All Rights Reserved ©

Chapter 19

Chapter 19: Submerged

I bob to the surface. A swell surges into the chasm and dashes me against the wall. I flail, fingernails scraping for purchase on the slick stone. Alecto crouches on the ledge from which I fell, bow string tensed, a glint of obsidian poised and pointed at the thrashing surf.

She relaxes when she spots me and lowers her bow. Reaches for a loop of rope on her hip. Tosses me a line with her free hand. It slaps the water right in front of me and splashes my face.

Do I want to be rescued by her? Before I can react, an undertow sucks me down and plunges me deep. A torrent shunted down by the chasm wall pins me against the rocky bed as if I am under Niagara.

I can’t budge. The odd thing is, the sad thing: I don’t care. I’ve been through this already. This ocean is no threat, it is my womb.

For many long seconds I hug the sea floor, sand blasted with swirling grit, until the current breaks and shifts. Back flow from the chasm rips me off the rocks and into the open sea.

I rocket to the surface and skim over an outgoing wave, wind milling my arms frantically, fighting to stay on top of the surf. My buoyancy is negligible. I have swallowed lots of water and feel it heavy in my lungs. It has been minutes since I had taken a breath, but that doesn’t seem to matter. Physiology seems optional in this place.

The chasm has emptied. The entire water line has receded from the cliffs and re-exposed the narrow beaches that the tsunami-like surge had submerged when Sabonis and I traversed the cliff face, almost as if the sea were sentient and had reached out a mighty pseudopod to get us.

I walk the strand, but find no sign of Sabonis. Alecto is gone. To my left towers a dark pillar of stone almost human in shape—hooded and caped like a pitying monk or an angel of death. I kick out and swim for it, fighting against a current that consumes most of my progress. I inch closer until a swell thrusts me against the pillar.

I dig my fingers into stone pocked like Swiss cheese, clinging like a crab as the sea pries at my grip and tries to peel me off. I jam my fist into a crack and twist, securing an unbreakable hold.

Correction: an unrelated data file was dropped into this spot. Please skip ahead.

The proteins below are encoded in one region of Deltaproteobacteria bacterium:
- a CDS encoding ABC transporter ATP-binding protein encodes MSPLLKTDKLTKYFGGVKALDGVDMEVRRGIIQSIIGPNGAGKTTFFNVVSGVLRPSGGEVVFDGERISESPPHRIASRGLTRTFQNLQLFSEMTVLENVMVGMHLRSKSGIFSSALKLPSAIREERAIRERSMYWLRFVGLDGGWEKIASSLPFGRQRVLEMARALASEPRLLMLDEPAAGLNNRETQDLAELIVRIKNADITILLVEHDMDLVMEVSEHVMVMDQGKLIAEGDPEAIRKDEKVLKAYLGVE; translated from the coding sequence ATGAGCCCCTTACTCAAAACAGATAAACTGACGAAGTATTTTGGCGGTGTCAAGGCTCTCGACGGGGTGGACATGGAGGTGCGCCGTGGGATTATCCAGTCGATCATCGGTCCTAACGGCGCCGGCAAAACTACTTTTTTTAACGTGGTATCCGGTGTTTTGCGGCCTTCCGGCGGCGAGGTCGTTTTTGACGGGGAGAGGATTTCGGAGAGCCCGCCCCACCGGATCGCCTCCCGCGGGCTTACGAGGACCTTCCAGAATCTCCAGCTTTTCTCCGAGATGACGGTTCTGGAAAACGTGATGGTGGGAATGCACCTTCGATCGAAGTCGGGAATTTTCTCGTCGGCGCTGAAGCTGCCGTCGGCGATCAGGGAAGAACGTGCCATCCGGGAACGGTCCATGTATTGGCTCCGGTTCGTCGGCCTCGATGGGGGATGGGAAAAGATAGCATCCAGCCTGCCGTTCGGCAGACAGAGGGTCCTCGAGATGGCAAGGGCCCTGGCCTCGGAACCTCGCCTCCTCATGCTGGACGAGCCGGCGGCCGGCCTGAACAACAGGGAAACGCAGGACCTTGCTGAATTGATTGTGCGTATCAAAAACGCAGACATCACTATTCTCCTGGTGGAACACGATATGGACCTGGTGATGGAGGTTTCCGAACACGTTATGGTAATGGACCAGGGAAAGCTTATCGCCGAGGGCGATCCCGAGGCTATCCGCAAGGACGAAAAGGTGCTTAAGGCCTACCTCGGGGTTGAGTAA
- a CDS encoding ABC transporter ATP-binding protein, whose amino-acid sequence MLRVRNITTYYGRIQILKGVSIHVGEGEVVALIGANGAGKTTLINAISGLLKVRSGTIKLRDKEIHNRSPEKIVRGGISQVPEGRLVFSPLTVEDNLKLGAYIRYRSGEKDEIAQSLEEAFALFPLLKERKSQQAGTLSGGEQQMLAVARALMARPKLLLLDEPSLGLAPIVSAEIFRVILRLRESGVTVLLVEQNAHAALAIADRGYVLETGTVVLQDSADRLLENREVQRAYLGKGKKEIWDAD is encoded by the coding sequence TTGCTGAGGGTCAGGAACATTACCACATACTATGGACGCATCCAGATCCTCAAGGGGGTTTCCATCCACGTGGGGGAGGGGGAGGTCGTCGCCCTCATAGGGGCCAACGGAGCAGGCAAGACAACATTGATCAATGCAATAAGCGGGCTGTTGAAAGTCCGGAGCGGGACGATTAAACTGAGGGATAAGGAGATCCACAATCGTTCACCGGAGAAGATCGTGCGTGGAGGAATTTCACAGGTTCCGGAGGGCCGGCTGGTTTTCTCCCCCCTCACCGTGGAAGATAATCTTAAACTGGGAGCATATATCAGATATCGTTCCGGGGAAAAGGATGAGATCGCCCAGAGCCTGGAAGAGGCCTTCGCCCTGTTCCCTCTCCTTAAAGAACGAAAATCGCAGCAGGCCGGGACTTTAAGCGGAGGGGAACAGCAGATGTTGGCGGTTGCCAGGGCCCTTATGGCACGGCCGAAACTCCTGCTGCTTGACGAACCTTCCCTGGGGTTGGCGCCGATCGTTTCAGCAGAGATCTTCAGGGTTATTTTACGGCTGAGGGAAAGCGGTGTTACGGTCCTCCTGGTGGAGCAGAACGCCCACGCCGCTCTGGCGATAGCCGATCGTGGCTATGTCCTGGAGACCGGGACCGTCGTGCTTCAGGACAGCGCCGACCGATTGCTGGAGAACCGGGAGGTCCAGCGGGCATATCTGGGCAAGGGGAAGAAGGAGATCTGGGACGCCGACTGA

I wonder why I fight, why I don’t just let the sea take me where it wants to take me. And I know it’s because I still want to control my fate. I always had, until the moment of my death. Why should things change?

I can’t remove my fist or the sea will take me. I shut my eyes and try to think of nice, calm things: cricket song and iced tea on a summer night, watching videos and cuddling with Gina on the couch—anything but those terrible waves barreling into me.

I take advantage of any respite, however brief, to reposition my hand in the crevice. I creep up the pillar, with less and less of my body exposed to the full force of the swells. And the sea continues to recede until I can climb unimpeded. I move around the pillar to where a natural bridge connects it to the bluff. I scan the heights for Alecto and her companions. I see nothing but scraggly shrubs bending with the wind.

I haul myself onto the bridge and cross to a series of ledges that descend the shoulder of the bluff like giant steps. I walk in the direction Sabonis had intended us to go, but have no idea why I bother. His sodden, shredded coat clings to me like wet fur on a cat. My head hangs as I become acutely aware of my utter solitude. I have little motivation to continue. I look back over my shoulder at Mt. Abdiel and consider returning to the place that Bianca had brought me.

Somehow, I continue on, unwilling to face my defeat. I plod along the stepped ledges, descending to a wider strip of beach of black sand backed with grass-anchored dunes, all of it soaked by the now receded tsunami, which has left lagoons behind in every low spot. I wobble to the tallest dune I can find, and drop onto the sand and lie down flat.

The wind has already begun to dry the peaks of the ripples in the sand. I roll my head to one side and water trickles out of my lungs. Long minutes I lay still, my head empty of all but my most basic senses. When I finally lift my head, I am struck by a disturbing sense of déjà vu as if I am back on that other beach again.

But this beach is far different. Thinner. Backed by sheer cliffs, not a mountainside. And completely vacant.

Or is it?

I spy a body sprawled in the smooth, glistening sand at the limits of the lapping surf, a limp, still form that looks quite dead.

Continue Reading Next Chapter

About Us

Inkitt is the world’s first reader-powered publisher, providing a platform to discover hidden talents and turn them into globally successful authors. Write captivating stories, read enchanting novels, and we’ll publish the books our readers love most on our sister app, GALATEA and other formats.